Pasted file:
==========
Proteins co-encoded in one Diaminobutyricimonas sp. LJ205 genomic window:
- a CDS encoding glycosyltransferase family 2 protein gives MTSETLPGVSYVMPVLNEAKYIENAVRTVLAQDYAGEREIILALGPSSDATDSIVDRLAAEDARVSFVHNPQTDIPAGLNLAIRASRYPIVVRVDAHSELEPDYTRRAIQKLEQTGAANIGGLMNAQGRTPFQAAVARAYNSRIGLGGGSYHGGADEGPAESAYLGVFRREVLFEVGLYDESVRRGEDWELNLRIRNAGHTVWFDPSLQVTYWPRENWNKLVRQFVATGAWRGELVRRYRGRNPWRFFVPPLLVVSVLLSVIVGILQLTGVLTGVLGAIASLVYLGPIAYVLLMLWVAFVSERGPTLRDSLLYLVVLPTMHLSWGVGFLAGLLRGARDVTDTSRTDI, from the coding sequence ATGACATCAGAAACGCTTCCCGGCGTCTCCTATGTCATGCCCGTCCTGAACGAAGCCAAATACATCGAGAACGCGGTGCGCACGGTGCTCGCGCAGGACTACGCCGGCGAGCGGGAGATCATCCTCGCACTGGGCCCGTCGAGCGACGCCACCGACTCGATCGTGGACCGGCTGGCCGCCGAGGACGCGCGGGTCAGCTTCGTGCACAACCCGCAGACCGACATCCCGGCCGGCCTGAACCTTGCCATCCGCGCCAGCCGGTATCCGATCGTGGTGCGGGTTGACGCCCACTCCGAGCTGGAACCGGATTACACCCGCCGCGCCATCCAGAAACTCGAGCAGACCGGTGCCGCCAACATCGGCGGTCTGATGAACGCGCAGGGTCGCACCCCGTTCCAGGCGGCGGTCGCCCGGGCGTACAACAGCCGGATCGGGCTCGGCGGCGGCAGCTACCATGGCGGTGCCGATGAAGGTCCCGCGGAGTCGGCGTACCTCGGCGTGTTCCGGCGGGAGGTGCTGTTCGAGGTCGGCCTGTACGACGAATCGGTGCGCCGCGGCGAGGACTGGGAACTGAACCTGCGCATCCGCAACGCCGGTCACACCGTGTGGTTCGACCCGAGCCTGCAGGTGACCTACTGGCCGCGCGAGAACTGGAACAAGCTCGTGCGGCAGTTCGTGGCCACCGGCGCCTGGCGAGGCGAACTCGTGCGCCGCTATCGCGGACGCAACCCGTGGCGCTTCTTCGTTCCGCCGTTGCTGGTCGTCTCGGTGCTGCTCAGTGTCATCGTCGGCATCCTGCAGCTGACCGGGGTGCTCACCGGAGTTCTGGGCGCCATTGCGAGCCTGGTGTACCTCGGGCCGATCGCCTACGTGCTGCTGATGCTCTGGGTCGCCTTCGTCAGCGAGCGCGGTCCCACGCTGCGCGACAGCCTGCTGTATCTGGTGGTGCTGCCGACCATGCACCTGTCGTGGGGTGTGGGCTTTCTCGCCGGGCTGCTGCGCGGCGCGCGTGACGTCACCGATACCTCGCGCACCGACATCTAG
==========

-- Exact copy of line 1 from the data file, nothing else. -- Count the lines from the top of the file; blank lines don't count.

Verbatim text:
Proteins co-encoded in one Diaminobutyricimonas sp. LJ205 genomic window: